Colonial Insurance & Financial Services
Dec 07, 2018
You’re not just imagining it—a lot of people are traveling with their pets these days.
According to a TripAdvisor survey of more than 1,000 travelers, 53% of those responding said they take their pets on vacation, and 52% stay only at places that welcome pets. (For some people, the “welcome” part doesn’t matter: 20% admitted they have snuck their pet into a hotel room.)
Of course, you’re going on vacation because you want to get away, so it’s a pretty safe bet that you’ll be happy. But if you take your pet, how can you make sure their experience is a good one, too? These tips from the Humane Society and American Society for the Prevention of Cruelty to Animals (ASPCA) can help.
Find the right place to stay Lodging options for pet owners continue to expand; many hotels now allow dogs and other pets, and individuals renting out their homes and apartments through services like VRBO and Airbnb often do as well.
Some properties charge an additional fee or have restrictions based on size, so you’ll want to check all of the rules before you book—and you’ll want to alert the hotel or owner that you are bringing your pet along. A pet-friendly place might not be so friendly if you surprise them.
Consider your activities If you’re planning to do a bunch of things on vacation that are not pet-friendly, that means your pet would be cooped up in the room while you’re gone. Some pets are OK with that, while others definitely aren’t. If you aren’t going to be able to spend a lot of time with your pet, it might be best to just leave them at home.
While you’re planning your trip, research activities for both you and your pet. Where are the local dog parks? Are there restaurants that allow pets? What kinds of pet-sitting services are available for the times when you can’t be together?
Travel safely No matter how you’re traveling with your pet, you need to take certain steps to ensure their comfort and safety—along with your own.
In the car: Pets shouldn’t roam around in your vehicle, so keep them in a carrier or a confined space where they won’t distract you. Don’t ever let them sit in the front seat. You also should plan for plenty of rest stops to allow for exercise and bathroom breaks. And your pet shouldn’t be left alone in a car, especially when it’s warm out. Vehicle interiors get very hot very quickly, even with the windows open.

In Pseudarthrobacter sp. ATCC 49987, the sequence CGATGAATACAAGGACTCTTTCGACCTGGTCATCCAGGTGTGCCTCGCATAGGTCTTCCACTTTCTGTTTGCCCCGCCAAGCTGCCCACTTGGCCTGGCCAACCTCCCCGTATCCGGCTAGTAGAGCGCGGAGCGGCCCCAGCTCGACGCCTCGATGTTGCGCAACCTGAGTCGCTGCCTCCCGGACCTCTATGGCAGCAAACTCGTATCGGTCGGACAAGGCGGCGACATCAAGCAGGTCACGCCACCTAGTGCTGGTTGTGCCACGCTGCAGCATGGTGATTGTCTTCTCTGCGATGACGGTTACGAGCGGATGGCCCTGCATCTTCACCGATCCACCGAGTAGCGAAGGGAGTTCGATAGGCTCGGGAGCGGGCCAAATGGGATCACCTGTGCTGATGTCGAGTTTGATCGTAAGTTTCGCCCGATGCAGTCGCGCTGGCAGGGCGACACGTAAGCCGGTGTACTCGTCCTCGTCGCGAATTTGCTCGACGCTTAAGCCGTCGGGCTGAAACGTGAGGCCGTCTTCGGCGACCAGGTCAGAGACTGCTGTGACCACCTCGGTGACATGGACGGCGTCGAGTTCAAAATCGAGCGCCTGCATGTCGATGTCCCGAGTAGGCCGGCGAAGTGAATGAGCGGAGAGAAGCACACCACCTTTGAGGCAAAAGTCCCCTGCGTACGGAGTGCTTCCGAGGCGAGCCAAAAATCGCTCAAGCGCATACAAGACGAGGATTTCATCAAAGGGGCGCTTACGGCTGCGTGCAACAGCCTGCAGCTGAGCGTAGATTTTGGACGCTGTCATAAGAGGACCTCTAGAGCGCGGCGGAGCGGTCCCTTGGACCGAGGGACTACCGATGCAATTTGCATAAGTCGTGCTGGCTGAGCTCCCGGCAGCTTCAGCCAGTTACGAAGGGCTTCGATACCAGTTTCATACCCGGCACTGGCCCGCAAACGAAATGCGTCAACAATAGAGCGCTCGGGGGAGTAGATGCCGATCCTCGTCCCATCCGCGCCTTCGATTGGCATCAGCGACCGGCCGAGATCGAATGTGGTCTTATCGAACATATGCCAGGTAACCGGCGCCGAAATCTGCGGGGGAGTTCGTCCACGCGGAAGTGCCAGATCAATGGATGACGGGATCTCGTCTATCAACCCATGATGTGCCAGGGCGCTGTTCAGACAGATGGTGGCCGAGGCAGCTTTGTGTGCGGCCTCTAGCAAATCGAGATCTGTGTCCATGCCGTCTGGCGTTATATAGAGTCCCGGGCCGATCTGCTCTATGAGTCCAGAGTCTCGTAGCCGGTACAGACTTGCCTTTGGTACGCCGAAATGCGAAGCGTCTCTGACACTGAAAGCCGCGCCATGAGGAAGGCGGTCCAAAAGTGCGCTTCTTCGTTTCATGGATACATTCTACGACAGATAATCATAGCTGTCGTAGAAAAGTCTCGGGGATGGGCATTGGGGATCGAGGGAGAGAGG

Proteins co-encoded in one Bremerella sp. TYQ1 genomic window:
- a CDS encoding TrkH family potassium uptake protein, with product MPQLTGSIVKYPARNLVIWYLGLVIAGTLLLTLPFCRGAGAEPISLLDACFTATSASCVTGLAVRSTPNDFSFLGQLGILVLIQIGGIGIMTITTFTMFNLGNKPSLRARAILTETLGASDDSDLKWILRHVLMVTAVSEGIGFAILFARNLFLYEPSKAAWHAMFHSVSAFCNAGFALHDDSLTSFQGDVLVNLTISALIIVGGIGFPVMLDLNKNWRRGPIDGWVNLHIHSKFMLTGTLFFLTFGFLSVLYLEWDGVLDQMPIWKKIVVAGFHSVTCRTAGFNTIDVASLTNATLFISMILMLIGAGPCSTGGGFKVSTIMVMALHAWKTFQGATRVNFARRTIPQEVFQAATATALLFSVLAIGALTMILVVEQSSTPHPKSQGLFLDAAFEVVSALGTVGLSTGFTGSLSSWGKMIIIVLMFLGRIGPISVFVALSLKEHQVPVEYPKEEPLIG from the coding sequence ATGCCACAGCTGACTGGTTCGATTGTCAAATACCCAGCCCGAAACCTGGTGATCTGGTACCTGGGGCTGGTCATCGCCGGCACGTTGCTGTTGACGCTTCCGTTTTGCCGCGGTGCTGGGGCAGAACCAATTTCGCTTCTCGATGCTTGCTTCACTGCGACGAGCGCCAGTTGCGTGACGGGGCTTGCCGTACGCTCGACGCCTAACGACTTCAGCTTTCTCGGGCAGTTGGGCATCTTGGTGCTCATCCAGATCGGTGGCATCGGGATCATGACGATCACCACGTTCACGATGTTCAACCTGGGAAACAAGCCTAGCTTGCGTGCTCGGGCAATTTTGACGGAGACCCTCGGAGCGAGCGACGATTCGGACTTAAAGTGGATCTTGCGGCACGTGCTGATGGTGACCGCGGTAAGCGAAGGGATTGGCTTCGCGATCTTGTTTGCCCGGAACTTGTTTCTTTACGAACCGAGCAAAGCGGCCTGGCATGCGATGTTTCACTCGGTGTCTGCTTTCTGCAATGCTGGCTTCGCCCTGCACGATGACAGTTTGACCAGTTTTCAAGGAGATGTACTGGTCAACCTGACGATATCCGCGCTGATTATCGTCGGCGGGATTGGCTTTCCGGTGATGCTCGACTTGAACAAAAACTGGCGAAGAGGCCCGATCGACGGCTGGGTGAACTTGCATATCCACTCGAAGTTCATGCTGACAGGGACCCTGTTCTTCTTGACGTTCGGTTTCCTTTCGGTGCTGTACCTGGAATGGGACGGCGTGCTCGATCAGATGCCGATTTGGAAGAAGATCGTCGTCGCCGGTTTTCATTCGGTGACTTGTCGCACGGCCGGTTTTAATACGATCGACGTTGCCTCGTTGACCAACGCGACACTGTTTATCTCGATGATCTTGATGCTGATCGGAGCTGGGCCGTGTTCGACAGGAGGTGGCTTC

On the plane: The Humane Society says driving is usually the best option, but if you have to fly, try to have your animal in the cabin. However, if they must fly with cargo, choose a direct flight to avoid connection issues. It’s a good idea to carry a photo of your pet in case they are lost in transit. Finally, work with the airline well in advance to ensure your pet meets all the requirements necessary for flying.
Have the right ID and documents The ASPCA notes that you should have your pet microchipped no matter where you’re headed or how you’re going to travel—that way, they can be easily identified if you’re separated. If your pet’s tag doesn’t have your cell phone number, get one that does. It also can be handy to have vaccination records and other details in case your pet needs emergency care while you’re on vacation.
You’ve arrived. Now what? Once you’ve gotten your pet to your destination, a few comforts from home can make all the difference. Pack some of their favorite toys and the pad they sleep on every night. And don’t forget what might be the most important thing of all—lots and lots of treats!
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